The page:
When my friend and colleague, Kartik read my old post, Survive to Thrive, he made some interesting observations.

Kartik: Ankit, while you have written about the art of survival in detail, you have not touched upon the thriving part at all in your post. Do you really want to say that only survival is necessary for achieving success as an investor or as a human being? Don’t you think there is more to it?

Me: That’s an interesting observation, Kartik. Survival is indeed the biggest requisite for any investor or for any human being, for that matter. But is survival really enough?   Never gave it a serious thought. Maybe, to boost myself in times of adversity I focus on the one thing and that is survival. And I still feel that maybe that’s right for that moment. But I think you have brought out an important point. Let me think a little more about this.

Kartik: Yes, Ankit! That’s precisely what I meant. I would have loved to read something more on the thriving part in your post even though I enjoyed the part of surviving.

 

That conversation with Kartik got me thinking. I just could not get that out of my head.

While going to bed.

While taking a shower.

While going for a walk.

While doing the dishes. (It’s lockdown you know! We are taking precautions 😊 )

I needed to get this out of my head. So I started reading and writing about it. This post is just about my thoughts and reflection on the conversation I had with Kartik.

I stumbled upon this mind-blowing post of Prof Sanjay Bakshi and found the below mentioned simple idea very intriguing:

Isn’t this a great aim to have in life? Of not “Screwing up” and “get a few useful ideas”?

I believe, Yes.

So, I re-read my post on “Survive to Thrive’ a few times. And I was convinced that:

Survival is a necessary but not a sufficient condition to Thrive.

Survival has more to do with “not screwing up”.  And to thrive, survival is indeed the first step. But you also need to have something more if you really need to thrive. And I think when I wrote about surviving in my earlier post, a part of me wrongfully assumed that just surviving over the long term would automatically lead to a generation of insights and new ideas.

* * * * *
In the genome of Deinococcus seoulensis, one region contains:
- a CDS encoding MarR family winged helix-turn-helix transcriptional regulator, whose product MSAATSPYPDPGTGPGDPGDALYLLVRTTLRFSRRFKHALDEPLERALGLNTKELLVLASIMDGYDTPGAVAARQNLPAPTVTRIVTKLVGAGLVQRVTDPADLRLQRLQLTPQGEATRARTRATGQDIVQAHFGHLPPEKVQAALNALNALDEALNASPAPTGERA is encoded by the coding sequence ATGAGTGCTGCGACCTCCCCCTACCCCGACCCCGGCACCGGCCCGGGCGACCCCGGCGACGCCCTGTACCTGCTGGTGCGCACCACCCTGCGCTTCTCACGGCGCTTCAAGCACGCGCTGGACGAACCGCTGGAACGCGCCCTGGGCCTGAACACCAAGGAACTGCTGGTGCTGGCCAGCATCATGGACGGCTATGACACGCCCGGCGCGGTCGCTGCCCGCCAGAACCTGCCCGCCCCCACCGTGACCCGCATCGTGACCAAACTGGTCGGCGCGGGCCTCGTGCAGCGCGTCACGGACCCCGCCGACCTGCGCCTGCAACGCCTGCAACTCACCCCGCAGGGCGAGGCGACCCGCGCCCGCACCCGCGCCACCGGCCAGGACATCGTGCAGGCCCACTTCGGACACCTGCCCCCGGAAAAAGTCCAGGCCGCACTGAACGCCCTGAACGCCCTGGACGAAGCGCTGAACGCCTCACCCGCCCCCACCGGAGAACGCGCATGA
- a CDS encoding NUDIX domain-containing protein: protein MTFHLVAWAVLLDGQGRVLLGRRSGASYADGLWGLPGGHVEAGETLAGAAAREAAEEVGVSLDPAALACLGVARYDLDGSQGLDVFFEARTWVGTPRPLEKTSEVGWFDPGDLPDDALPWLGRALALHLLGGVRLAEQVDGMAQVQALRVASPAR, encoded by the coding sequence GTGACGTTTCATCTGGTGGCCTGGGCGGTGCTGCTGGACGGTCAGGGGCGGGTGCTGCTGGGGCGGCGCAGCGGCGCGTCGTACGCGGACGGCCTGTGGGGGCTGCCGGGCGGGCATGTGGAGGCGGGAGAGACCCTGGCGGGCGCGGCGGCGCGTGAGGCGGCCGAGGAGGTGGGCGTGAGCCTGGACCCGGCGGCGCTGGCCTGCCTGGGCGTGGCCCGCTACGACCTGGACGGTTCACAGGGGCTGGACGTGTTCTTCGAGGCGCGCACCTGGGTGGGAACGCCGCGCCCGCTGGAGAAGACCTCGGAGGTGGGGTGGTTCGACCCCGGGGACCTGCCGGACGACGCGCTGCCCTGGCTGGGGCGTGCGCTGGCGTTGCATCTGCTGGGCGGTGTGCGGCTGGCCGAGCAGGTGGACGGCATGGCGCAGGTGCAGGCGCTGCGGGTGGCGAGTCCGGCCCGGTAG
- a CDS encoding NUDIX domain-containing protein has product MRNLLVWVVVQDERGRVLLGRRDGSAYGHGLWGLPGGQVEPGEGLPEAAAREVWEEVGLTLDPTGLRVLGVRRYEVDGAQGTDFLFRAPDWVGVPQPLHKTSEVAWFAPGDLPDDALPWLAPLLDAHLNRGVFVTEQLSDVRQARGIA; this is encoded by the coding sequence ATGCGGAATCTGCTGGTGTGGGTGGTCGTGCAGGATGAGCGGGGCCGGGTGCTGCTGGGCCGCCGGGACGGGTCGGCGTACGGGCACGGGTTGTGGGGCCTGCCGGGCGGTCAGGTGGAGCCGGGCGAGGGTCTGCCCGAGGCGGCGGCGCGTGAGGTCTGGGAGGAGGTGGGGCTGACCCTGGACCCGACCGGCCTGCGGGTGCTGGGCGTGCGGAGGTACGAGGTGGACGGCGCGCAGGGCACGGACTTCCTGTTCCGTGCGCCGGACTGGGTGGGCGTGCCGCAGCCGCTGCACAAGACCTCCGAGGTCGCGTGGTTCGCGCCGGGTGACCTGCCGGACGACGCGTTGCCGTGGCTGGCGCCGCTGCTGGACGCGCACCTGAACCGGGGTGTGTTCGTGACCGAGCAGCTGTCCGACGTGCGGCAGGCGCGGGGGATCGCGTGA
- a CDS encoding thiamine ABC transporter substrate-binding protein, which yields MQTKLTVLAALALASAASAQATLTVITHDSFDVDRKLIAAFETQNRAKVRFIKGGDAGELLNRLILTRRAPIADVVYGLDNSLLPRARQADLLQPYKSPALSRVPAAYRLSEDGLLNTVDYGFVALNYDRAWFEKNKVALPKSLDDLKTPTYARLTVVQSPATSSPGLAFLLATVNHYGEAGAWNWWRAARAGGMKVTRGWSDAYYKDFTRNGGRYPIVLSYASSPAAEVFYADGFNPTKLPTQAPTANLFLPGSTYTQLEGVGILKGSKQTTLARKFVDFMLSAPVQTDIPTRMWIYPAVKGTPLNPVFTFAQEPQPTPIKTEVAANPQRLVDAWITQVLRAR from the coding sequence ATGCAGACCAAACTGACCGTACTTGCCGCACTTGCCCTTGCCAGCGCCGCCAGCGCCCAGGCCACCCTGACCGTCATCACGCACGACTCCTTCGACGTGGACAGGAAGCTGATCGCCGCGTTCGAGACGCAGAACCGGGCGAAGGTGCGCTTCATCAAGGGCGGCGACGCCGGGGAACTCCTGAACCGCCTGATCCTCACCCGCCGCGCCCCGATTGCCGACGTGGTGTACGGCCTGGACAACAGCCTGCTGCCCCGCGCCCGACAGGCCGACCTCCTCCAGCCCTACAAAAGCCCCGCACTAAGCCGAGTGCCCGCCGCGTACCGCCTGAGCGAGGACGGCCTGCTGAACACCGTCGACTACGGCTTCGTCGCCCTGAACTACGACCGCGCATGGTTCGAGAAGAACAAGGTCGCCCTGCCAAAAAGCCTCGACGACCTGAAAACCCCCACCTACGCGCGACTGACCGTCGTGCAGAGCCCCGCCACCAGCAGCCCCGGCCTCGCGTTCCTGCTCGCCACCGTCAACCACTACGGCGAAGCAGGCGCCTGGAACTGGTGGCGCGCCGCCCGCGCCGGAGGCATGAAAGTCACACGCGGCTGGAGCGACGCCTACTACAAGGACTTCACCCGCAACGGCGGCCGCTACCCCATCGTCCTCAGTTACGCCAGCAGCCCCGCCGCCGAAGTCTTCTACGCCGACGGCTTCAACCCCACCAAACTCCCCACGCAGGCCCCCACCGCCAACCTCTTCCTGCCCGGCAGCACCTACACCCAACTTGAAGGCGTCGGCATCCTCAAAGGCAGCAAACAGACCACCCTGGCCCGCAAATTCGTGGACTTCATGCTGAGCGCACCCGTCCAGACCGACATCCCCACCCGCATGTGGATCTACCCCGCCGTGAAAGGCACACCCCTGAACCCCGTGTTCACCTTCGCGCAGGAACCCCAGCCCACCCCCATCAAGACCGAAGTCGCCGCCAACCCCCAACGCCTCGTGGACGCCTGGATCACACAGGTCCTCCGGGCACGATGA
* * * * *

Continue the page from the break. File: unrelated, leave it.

This thought became clearer when Kartik raised that important point on thriving.

Get the next analysis on a stock as soon as it’s released. 

SUBSCRIBE to our mailing list

So now that we have more clarity on this subject, let’s look at thriving from a fresh angle.

Wikipedia puts it so neatly:

Thriving is a condition beyond mere survival, implying growth and positive development.

 

This means:

Thriving = Survival + Growth

If you look at the above equation in investing parlance, the value of a business is also derived in a similar way:

Value of a Business = Balance Sheet strength (Survival rate) + Future earning potential (Growth)

There are some businesses that derive value from their Balance Sheet strength alone (past performance).

And then there are some businesses that derive value from the growth potential in earnings (expected future performance).

But the best businesses are those that derive value from both. The ones which have shown some really great performance in the past and also have all the potential to grow further in the future as well.

Let’s take an example. Nifty50 includes the top 50 largest and the strongest companies listed in the stock market of India.

Let’s take three companies from the Nifty50 for comparison.

As on 19th May 2020

Coal India has a market capitalization of Rs.76, 171 Cr trading at around 4 times earnings.

Bajaj Finance has a market capitalization of Rs.1,18,229 Cr trading at around 25 times earnings.

And, Nestle has a market capitalization of Rs. 1,55,714 Cr trading at around 77 times earnings.

Coal India is a company where the market apparently is not giving it any value for growth. All the value it is deriving is from its Balance Sheet. A company that has roughly around 34K Cr of Cash in its latest Balance Sheet is trading at a market cap of 76K Cr. This clearly shows that market believes that it may even lose the current strength of its Balance Sheet.

Bajaj Finance, on the other hand, is trading at a higher valuation multiple of 25 times earnings (despite a 50% fall from its recent highs due to the Covid-19 pandemic). Even though Bajaj Finance has one of the best Balance Sheets in its sector, it is not as strong as in the cases of Coal India or Nestle India. This has to do with the nature of the financial business which needs leverage on the Balance Sheet to grow. A higher multiple of valuations for Bajaj Finance thereby portrays that the market thinks there is a high growth potential for the company in the future.

Nestle is trading at a valuation of 77 times earnings. Even a widespread fall in the stock market due to the Covid-19 concerns did not let the valuation suffer any bit. The astronomical high valuation multiples for Nestle is primarily due to two reasons. One, the company has a solid, debt-free Balance Sheet with very high cash reserves to face any uncertainty or crisis. And secondly, even in uncertain times, the robust business model and the steady demand for its products make the future prospects of the company very bright.

So from the “Survival” point of view, probably all the three companies would not have any problem in the foreseeable future. However, we can clearly see that Nestle is one company that is thriving in the current environment.  And if we go by the share price movements of the last 1 year, it tells the same story.

 

Get our next stock analysis on WhatsApp. 

SUBSCRIBE NOW

 

 

 

 

We know that all three stocks are from different industries and the above is not an apple-to-apple comparison. However, you get the perspective as to:

  • what is the value of survival?